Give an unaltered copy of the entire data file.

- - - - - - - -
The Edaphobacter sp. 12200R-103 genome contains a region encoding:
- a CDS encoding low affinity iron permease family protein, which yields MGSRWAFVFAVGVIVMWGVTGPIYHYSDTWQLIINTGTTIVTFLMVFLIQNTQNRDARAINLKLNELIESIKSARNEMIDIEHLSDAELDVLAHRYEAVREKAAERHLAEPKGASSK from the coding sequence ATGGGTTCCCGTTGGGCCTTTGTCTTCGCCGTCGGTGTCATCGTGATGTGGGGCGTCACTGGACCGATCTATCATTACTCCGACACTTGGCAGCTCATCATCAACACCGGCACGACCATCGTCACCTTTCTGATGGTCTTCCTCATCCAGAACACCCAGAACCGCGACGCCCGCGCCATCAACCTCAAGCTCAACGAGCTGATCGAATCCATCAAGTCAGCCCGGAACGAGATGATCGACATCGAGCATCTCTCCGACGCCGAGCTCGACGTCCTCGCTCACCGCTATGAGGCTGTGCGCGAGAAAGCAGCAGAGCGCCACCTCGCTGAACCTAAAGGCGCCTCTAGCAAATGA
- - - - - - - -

The Edaphobacter sp. 12200R-103 genome contains a region encoding:
- a CDS encoding low affinity iron permease family protein, which yields MGSRWAFVFAVGVIVMWGVTGPIYHYSDTWQLIINTGTTIVTFLMVFLIQNTQNRDARAINLKLNELIESIKSARNEMIDIEHLSDAELDVLAHRYEAVREKAAERHLAEPKGASSK from the coding sequence ATGGGTTCCCGTTGGGCCTTTGTCTTCGCCGTCGGTGTCATCGTGATGTGGGGCGTCACTGGACCGATCTATCATTACTCCGACACTTGGCAGCTCATCATCAACACCGGCACGACCATCGTCACCTTTCTGATGGTCTTCCTCATCCAGAACACCCAGAACCGCGACGCCCGCGCCATCAACCTCAAGCTCAACGAGCTGATCGAATCCATCAAGTCAGCCCGGAACGAGATGATCGACATCGAGCATCTCTCCGACGCCGAGCTCGACGTCCTCGCTCACCGCTATGAGGCTGTGCGCGAGAAAGCAGCAGAGCGCCACCTCGCTGAACCTAAAGGCGCCTCTAGCAAATGA